the Voltairian tales of Lucian, or the grewsome writings
of Apuleius. Is there anything precise that we know
about the conditions of those .Jews in the city of Rome,
among whom this new sad superstition, as Tacitus called
it, first developed, that superstition which in the course
of centuries grew into the most powerful social organism
ever known in history ? We cannot recon�truct those first
origins by intuitive descriptions, but must have recourse
to conjecture and combination. This is the main reason'
for the interminable literature on this subject. And it
applies especially to the learned of Germany, who are in
the habit of calling such critical and erudite literature
theological, even though they are not believers them-'
The relative obscurity of the first origins of Christian �
ity gives rise in the minds of many to the queer belief
in a true Christianity, which is supposed to have been
quite different from that other which later aSf?umed the
name of Christian. This so-called true Christianity, or
original Christianity; which is in its turn so obscure that
every one can it in his own way, serves often
as a motive for the polemics of those rationalists, who
hurl invectives against that historical . church, which we
lmow by experience, and then extoll with a great flow of
oratory that ideal church, which is supposed to have ·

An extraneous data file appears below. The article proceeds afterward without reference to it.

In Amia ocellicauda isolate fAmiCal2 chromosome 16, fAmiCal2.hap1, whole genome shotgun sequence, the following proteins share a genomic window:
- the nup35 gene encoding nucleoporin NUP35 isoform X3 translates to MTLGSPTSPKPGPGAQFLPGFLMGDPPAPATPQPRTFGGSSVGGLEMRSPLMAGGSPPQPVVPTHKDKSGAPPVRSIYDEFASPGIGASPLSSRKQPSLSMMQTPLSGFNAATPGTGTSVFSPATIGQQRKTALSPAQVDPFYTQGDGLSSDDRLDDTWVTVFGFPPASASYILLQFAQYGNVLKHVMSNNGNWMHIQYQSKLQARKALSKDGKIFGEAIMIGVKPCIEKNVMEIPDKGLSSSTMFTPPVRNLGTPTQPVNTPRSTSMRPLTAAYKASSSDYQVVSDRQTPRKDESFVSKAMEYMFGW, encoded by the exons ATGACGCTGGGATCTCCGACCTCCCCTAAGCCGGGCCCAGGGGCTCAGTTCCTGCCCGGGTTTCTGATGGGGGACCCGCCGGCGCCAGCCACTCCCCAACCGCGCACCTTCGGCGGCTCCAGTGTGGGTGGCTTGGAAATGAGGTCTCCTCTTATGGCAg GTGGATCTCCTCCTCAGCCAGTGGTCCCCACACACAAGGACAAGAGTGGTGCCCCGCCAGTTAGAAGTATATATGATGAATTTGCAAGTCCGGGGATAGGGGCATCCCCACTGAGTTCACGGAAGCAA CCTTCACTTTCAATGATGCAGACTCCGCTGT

been the first comrmtnion of saints. This is but a histo­
rical myth, the same as the Sparta of the Athenian ora­
tors, the antique Rome of the decadent Ghibellines of
the 14th century, and all other fantastic creations of a
lost paradise, or of a future paradise which is as yet
out of our reach. This historical myth has assumed
various shapes. The sectarians, who revolted against
Catholicism in its inception or in its prime, these secta­
rians, whose democratic equality under definite histori­
cal conditions, from the Montanists to the Anabaptists,
rose in rebellion against the profanely worldly and
hierarchically orthodox church, felt the need of recon..
structing in their imagination the true Christianity, that
is, the simple primitive life of the first evangelists. At
the same time they wailed about the decadence, aberra­
tion, works of Satan, and the other things that happened
after that time. It is this truest of true Christianities,
which was often invoked by the naive communists, who
drew pictures of · their own aspirations in the absence
of any other adequate ideas concerning the way of living
under these disgraceful conditions of �nequality in this
unjust world. And these pictures could find inspiration
and color in the evangelical poetry and in so many
other true or fantastic records. This happened also to
vVeitling, who on his part composed a Gospel of a Poor
Sinne1·. And why should I not mention those followers
of Saint Simon, who fabulized about a truer Christianity
of the future, into which they projected all the aspira­
tions of their heated imagination �
For all these and other reasons, there is hung in the